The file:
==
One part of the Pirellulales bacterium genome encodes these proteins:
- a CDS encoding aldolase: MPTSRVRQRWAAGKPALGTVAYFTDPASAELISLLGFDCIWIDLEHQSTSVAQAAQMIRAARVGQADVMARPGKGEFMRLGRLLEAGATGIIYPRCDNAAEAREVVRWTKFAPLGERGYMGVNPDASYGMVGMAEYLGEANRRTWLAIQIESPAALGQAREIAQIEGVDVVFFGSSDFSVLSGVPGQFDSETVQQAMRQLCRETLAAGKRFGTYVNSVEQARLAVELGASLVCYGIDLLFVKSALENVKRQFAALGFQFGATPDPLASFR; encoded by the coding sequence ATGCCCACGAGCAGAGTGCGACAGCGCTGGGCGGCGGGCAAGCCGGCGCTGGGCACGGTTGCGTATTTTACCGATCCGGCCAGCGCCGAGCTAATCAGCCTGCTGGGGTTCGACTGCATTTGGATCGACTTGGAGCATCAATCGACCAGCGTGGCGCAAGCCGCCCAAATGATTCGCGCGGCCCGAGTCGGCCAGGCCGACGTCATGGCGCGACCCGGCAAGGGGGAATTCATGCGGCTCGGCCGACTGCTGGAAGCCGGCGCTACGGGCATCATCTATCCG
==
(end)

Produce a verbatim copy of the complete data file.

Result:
One part of the Pirellulales bacterium genome encodes these proteins:
- a CDS encoding aldolase: MPTSRVRQRWAAGKPALGTVAYFTDPASAELISLLGFDCIWIDLEHQSTSVAQAAQMIRAARVGQADVMARPGKGEFMRLGRLLEAGATGIIYPRCDNAAEAREVVRWTKFAPLGERGYMGVNPDASYGMVGMAEYLGEANRRTWLAIQIESPAALGQAREIAQIEGVDVVFFGSSDFSVLSGVPGQFDSETVQQAMRQLCRETLAAGKRFGTYVNSVEQARLAVELGASLVCYGIDLLFVKSALENVKRQFAALGFQFGATPDPLASFR; encoded by the coding sequence ATGCCCACGAGCAGAGTGCGACAGCGCTGGGCGGCGGGCAAGCCGGCGCTGGGCACGGTTGCGTATTTTACCGATCCGGCCAGCGCCGAGCTAATCAGCCTGCTGGGGTTCGACTGCATTTGGATCGACTTGGAGCATCAATCGACCAGCGTGGCGCAAGCCGCCCAAATGATTCGCGCGGCCCGAGTCGGCCAGGCCGACGTCATGGCGCGACCCGGCAAGGGGGAATTCATGCGGCTCGGCCGACTGCTGGAAGCCGGCGCTACGGGCATCATCTATCCG